by William Cullen Bryant
Midst greens and shades the Catterskill leaps
From cliffs where the wood-flower clings;
All summer he moistens his verdant steeps
With the sweet light spray of the mountain-springs
And he shakes the woods on the mountain-side
When they drip with the rains of autumn-tide.
But whenin the forest bare and old
The blast of December calls
He buildsin the starlight clear and cold
A palace of ice where his torrent falls
With turretand archand fretwork fair
And pillars blue as the summer air.
For whom are those glorious chambers wrought
In the cold and cloudless night?
Is there neither spirit nor motion of thought
In forms so lovelyand hues so bright?
Hear what the gray-haired woodmen tell
Of this wild stream and its rocky dell.
'Twas hither a youth of dreamy mood
A hundred winters ago
Had wandered over the mighty wood
When the panther's track was fresh on the snow
And keen were the wind's that came to stir
The long dark boughs of the hemlock-fir.
Too gentle of mien he seemed and fair
For a child of those rugged steeps;
His home lay low in the valley where
The kingly Hudson rolls to the deeps;
But he wore the hunter's frock that day
And a slender gun on his shoulder lay.
And here he pausedand against the trunk
Of a tall gray linden leant
When the broad clear orb of the sun had sunk
From his path in the frosty firmament
And over the round dark edge of the hill
A cold green light was quivering still.
And the crescent moonhigh over the green
From a sky of crimson shone
On that icy palacewhose towers were seen
To sparkle as if with stars of their own
While the water fell with a hollow sound
'Twixt the glistening pillars ranged around.
Is that a being of lifethat moves
Where the crystal battlements rise?
A maiden watching the moon she loves
At the twilight hourwith pensive eyes?
Was that a garment which seemed to gleam
Betwixt the eye and the falling stream?
'Tis only the torrent tumbling o'er
In the midst of those glassy walls
Gushingand plungingand beating the floor
Of the rocky basin in which it falls.
'Tis only the torrent- but why that start?
Why gazes the youth with a throbbing heart?
He thinks no more of his home afar
Where his sire and sister wait.
He heeds no longer how star after star
Looks forth on the night as the hour grows late.
He heeds not the snow-wreathslifted and cast
From a thousand boughsby the rising blast.
His thoughts are alone of those who dwell
In the halls of frost and snow
Who pass where the crystal domes upswell
From the alabaster floors below
Where the frost-trees shoot with leaf and spray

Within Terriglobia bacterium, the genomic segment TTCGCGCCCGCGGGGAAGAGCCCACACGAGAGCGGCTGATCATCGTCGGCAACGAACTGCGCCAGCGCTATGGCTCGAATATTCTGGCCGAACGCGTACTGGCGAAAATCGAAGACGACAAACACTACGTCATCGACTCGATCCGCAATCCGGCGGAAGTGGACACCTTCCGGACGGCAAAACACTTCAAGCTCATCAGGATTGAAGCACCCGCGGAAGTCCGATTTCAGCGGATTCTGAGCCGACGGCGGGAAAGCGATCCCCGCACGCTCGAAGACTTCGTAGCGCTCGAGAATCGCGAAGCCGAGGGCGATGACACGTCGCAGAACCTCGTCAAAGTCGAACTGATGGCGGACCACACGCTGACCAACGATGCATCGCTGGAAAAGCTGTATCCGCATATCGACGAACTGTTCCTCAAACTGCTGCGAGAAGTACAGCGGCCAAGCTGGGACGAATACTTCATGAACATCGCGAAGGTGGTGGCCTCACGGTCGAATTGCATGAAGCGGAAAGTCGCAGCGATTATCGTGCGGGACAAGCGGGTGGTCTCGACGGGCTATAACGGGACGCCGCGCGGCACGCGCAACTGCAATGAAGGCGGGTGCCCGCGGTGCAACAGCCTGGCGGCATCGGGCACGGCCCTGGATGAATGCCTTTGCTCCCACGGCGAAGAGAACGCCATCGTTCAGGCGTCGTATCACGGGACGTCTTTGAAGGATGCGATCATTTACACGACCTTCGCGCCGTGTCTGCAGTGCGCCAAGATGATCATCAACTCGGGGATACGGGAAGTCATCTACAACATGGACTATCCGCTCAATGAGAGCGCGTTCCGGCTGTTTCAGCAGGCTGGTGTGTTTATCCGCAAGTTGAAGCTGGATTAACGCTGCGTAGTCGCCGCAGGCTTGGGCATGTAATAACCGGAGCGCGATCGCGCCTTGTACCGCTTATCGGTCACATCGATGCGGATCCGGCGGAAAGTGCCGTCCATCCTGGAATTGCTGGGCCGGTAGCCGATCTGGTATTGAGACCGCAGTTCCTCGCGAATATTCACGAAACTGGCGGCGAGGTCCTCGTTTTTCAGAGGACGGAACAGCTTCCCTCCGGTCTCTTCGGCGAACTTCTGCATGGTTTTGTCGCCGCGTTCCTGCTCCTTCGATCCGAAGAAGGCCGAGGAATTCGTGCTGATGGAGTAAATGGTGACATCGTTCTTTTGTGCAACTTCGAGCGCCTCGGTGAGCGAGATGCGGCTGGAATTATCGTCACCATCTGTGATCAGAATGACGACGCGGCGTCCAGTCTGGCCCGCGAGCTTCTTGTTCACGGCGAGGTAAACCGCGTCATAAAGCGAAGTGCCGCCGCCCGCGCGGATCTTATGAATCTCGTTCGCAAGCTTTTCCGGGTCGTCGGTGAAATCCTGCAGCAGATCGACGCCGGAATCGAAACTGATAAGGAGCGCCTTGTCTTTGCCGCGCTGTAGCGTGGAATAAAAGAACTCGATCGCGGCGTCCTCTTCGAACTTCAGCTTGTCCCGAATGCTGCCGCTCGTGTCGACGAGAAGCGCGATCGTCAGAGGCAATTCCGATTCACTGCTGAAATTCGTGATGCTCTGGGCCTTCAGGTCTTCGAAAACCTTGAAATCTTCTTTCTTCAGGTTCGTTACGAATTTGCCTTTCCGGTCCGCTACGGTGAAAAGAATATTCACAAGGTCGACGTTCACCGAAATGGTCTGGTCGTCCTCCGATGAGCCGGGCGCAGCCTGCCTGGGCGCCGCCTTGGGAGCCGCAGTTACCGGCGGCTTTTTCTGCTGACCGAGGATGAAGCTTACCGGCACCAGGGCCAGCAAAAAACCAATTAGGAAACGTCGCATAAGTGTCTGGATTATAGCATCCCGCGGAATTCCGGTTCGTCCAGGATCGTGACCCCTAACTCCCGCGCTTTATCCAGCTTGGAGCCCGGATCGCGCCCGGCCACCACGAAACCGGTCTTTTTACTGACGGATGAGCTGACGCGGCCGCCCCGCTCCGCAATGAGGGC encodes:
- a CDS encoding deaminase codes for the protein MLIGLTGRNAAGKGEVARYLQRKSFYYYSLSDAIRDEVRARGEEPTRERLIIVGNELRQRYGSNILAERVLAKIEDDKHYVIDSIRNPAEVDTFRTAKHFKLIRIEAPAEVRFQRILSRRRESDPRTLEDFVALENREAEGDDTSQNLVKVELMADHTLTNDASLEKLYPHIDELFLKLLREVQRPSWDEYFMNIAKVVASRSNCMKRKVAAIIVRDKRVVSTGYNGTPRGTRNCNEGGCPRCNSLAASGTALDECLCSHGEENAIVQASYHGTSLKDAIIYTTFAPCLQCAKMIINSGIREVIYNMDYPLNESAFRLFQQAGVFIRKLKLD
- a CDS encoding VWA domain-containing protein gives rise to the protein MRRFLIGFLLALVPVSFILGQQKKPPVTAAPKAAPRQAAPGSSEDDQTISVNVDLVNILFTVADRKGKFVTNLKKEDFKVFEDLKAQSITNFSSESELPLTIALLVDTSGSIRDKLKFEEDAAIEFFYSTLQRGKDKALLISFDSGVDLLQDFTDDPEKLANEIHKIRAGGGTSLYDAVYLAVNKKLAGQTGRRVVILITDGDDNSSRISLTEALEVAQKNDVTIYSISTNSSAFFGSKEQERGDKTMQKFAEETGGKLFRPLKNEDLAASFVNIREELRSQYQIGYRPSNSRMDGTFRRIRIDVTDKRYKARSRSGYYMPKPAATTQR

And frost-gems scatter a silvery day.
"And oh that those glorious haunts were mine!"
He speaksand throughout the glen
Thin shadows swim in the faint moonshine
And take a ghastly likeness of men
As if the slain by the wintry storms
Came forth to the air in their earthly forms.
There pass the chasers of seal and whale
With their weapons quaint and grim
And bands of warriors in glittering mail
And herdsmen and hunters huge of limb;
There are naked armswith bow and spear
And furry gauntlets the carbine rear.
There are mothers- and oh how sadly their eyes
On their children's white brows rest!
There are youthful lovers- the maiden lies
In a seeming sleepon the chosen breast;
There are fair wan women with moonstruck air
The snow-stars flecking their long loose hair.
They eye him not as they pass along
But his hair stands up with dread
When he feels that he moves with that phantom throng
Till those icy turrets are over his head
And the torrent's roar as they enter seems
Like a drowsy murmur heard in dreams.
The glittering threshold is scarcely passed
When there gathers and wraps him round
A thick white twilightsullen and vast
In which there is neither form nor sound;
The phantomsthe gloryvanish all
With the dying voice of the waterfall.
Slow passes the darkness of that trance
And the youth now faintly sees
Huge shadows and gushes of light that dance
On a rugged ceiling of unhewn trees
And walls where the skins of beasts are hung
And rifles glitter on antlers strung.
On a couch of shaggy skins he lies;
As he strives to raise his head
Hard-featured woodmenwith kindly eyes
Come round him and smooth his furry bed
And bid him restfor the evening star
Is scarcely set and the day is far.
They had found at eve the dreaming one
By the base of that icy steep
When over his stiffening limbs begun
The deadly slumber of frost to creep
And they cherished the pale and breathless form
Till the stagnant blood ran free and warm.